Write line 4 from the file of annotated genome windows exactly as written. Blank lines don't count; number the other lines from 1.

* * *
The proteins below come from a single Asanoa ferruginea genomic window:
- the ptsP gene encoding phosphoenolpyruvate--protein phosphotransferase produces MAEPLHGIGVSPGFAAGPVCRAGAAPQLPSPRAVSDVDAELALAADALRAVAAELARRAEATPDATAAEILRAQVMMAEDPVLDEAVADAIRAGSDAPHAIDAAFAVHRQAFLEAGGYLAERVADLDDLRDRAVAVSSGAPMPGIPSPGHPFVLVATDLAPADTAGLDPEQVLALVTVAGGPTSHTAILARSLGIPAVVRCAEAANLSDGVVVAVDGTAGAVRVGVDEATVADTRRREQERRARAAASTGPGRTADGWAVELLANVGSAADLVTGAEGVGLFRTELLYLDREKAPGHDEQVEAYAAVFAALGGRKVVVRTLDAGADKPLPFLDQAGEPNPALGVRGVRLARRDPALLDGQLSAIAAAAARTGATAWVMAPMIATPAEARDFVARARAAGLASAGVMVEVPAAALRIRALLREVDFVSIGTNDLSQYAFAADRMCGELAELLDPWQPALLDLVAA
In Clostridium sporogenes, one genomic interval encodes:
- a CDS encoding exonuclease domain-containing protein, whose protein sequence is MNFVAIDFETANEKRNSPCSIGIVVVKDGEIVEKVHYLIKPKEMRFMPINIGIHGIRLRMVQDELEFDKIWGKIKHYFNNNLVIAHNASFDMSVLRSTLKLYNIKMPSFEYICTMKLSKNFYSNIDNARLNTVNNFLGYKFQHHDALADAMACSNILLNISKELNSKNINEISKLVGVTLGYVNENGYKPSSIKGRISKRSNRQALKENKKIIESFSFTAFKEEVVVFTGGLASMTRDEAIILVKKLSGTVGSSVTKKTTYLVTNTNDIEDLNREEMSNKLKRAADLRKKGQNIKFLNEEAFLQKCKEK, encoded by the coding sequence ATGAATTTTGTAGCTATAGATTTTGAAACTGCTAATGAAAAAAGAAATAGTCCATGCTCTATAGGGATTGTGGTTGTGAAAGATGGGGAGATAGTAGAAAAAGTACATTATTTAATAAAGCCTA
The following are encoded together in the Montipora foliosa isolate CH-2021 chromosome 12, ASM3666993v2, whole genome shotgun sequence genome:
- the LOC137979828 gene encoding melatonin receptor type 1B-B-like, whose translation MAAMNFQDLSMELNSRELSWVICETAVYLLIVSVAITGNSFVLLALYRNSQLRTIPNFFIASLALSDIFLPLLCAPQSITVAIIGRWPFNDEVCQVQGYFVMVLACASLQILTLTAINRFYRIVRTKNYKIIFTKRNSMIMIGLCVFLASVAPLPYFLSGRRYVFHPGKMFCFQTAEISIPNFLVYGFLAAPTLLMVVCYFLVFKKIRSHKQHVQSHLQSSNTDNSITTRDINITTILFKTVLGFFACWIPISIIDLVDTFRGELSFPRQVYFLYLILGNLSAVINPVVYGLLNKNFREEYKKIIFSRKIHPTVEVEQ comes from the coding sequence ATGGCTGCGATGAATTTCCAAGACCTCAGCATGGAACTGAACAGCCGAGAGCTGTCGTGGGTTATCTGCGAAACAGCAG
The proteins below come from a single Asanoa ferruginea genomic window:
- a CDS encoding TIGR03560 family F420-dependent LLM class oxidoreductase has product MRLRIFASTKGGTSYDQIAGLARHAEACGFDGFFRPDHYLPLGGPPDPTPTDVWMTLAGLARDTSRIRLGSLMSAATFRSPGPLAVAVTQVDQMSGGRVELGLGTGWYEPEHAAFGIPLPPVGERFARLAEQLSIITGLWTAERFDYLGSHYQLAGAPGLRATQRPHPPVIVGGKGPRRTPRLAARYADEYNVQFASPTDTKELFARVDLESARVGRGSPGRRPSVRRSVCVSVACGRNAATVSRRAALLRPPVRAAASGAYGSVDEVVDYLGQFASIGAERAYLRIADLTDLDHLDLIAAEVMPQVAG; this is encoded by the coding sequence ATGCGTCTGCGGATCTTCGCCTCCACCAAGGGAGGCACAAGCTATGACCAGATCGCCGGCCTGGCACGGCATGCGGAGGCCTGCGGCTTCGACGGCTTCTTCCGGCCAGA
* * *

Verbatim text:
- a CDS encoding exonuclease domain-containing protein, whose protein sequence is MNFVAIDFETANEKRNSPCSIGIVVVKDGEIVEKVHYLIKPKEMRFMPINIGIHGIRLRMVQDELEFDKIWGKIKHYFNNNLVIAHNASFDMSVLRSTLKLYNIKMPSFEYICTMKLSKNFYSNIDNARLNTVNNFLGYKFQHHDALADAMACSNILLNISKELNSKNINEISKLVGVTLGYVNENGYKPSSIKGRISKRSNRQALKENKKIIESFSFTAFKEEVVVFTGGLASMTRDEAIILVKKLSGTVGSSVTKKTTYLVTNTNDIEDLNREEMSNKLKRAADLRKKGQNIKFLNEEAFLQKCKEK, encoded by the coding sequence ATGAATTTTGTAGCTATAGATTTTGAAACTGCTAATGAAAAAAGAAATAGTCCATGCTCTATAGGGATTGTGGTTGTGAAAGATGGGGAGATAGTAGAAAAAGTACATTATTTAATAAAGCCTA